However, the salutary effects of aid on growth raises serious questions about why there is an apparent struggle by heavily indebted developing countries to repay their loans. (By design, development assistance is largely in the form of "soft loans" with typically lower-than-market interest rates with generous terms of repayment. That's why it's called "aid".) I checked out the study cited by the article (available here). Turns out that within their data set, early-impact aid accounts for 45% of total aid; 46% is accounted for by aid with long-term impact (not measured in their study). The remainder (8.6%) is humanitarian aid (often disbursed as grants.)

Perhaps long-term impact aid does not really have that much of an impact. This would go a long way to explaining why some countries struggle with repayment and clamor for debt relief. But I suspect another reason: inability to raise tax revenues from beneficiaries of growth, whether from short-term or long-term aid. Particularly for countries were budget and budget finance is prey to populism, there is a natural proclivity to accumulate a massive debt burden across the board, not merely in the form of foreign aid. Since there is virtually no prospect for relief from domestic debt (largely held in the form of Treasury bills, bonds, and other government securities), the onus of relief falls upon foreign debt. However such debt relief can only be temporary, unless the root cause of the problem - spending and revenue policies of debtor governments - is decisively addressed.

Are we back to institutions and growth again? You bet.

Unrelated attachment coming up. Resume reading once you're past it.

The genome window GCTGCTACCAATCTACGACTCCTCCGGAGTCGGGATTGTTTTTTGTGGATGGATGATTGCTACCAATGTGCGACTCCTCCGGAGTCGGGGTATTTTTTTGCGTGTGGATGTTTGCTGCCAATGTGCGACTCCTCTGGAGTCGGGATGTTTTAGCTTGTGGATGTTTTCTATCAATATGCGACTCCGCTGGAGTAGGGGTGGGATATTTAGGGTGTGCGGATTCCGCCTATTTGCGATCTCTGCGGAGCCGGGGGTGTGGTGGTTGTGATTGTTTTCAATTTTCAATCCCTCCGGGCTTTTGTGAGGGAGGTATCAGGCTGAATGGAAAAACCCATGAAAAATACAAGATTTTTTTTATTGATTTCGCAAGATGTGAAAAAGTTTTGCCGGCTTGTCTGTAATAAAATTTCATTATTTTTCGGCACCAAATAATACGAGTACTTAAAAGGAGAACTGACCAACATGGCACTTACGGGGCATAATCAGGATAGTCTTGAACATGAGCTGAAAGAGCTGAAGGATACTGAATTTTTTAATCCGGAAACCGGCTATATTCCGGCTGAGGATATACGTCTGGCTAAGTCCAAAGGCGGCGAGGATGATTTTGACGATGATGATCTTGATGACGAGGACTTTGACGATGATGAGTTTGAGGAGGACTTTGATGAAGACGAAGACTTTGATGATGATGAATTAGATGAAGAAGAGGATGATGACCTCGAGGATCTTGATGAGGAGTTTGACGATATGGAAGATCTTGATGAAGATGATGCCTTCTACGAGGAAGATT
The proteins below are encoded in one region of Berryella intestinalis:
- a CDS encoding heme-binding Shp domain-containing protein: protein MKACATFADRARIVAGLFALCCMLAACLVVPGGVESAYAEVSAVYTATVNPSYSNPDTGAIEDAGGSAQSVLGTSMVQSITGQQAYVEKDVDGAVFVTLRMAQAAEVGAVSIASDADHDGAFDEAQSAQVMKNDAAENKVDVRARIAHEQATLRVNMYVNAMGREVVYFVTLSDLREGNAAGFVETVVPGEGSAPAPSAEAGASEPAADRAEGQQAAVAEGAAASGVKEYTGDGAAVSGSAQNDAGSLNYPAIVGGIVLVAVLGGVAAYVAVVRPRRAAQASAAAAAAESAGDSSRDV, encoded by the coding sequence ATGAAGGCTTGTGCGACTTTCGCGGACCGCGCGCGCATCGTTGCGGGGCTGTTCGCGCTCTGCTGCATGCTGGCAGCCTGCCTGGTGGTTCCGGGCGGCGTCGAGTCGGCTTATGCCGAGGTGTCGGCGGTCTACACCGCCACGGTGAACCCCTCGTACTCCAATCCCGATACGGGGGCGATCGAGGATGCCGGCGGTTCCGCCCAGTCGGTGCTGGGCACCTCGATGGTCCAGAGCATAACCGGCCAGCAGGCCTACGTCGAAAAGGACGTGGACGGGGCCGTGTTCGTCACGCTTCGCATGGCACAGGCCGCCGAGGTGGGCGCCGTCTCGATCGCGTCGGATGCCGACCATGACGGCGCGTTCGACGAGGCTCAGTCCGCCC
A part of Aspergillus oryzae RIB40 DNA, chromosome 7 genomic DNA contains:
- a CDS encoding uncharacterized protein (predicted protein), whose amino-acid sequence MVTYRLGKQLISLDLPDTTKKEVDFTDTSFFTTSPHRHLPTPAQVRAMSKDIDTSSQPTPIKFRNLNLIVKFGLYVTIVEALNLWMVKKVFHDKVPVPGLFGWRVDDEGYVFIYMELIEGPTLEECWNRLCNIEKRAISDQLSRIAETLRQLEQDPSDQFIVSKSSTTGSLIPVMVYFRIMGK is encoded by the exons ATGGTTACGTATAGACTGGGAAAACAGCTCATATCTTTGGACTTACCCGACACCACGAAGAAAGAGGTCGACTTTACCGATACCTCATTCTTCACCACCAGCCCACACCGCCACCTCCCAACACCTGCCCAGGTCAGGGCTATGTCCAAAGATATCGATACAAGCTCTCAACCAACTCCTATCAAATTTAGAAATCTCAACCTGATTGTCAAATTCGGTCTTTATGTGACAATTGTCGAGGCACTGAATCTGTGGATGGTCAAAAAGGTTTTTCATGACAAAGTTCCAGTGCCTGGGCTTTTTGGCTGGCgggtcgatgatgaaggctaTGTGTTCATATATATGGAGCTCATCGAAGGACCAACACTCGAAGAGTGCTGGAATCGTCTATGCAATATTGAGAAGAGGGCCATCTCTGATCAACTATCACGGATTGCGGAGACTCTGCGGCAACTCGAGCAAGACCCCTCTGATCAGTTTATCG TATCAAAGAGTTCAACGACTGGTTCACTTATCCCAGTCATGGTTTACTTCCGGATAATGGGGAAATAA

Foreign exchange instability

From yesterday's Business World (excerpts):

Contagion from Indonesia feared; BSP cites inflation threat

SINGAPORE/MANILA -- Southeast Asian central banks are expected to raise interest rates more aggressively to pre-empt any contagion from spilling over from Indonesia and roiling their markets.

Countries such as the Philippines, Thailand and even larger economies such as India are vulnerable to speculative attacks unless they bump up rates and cut fuel subsidies, analysts yesterday said.

The comments reflect a growing uneasiness in markets that Southeast Asian central banks have been too passive in dealing with rising inflation expectations, the main spark for last week’s turmoil in Indonesia’s markets.

The Bangko Sentral ng Pilipinas (BSP), which raised rates in April for the first time in nearly two years, should raise them further to defend the peso, the Bank of Tokyo-Mitsubishi said.


After the rupiah, the Indian rupee and the peso have been Asia’s worst-performing currencies in the third quarter, reflecting market concern about the impact of soaring oil prices.

Philippine inflation has been running above the central bank’s target rate since August 2004, providing ample grounds for higher rates, Bank of Tokyo-Mitsubishi said.

"We could not help but notice the similarities between the Indonesian rupiah and the Philippine peso, such as a severely impaired fiscal balance sheet, a weak external trade position, policy inertia and modest foreign reserves," it said.

"Given the precedence set by the rupiah’s experience, we remain bearish on the outlook for the Philippine peso."

Something to watch out for: currency movements. The Indonesian rupiah has sunk to four year lows, and some analysts are warning of a contagion effect.

As usual speculative "hot money" has been blamed. However this speculative money is pouncing on real weaknesses. In the case of Indonesia, its inability to dismantle fuel price subsidies has further strained government finances. (At least we got the Oil Price Stabilization Fund albatross off our necks, years ago.)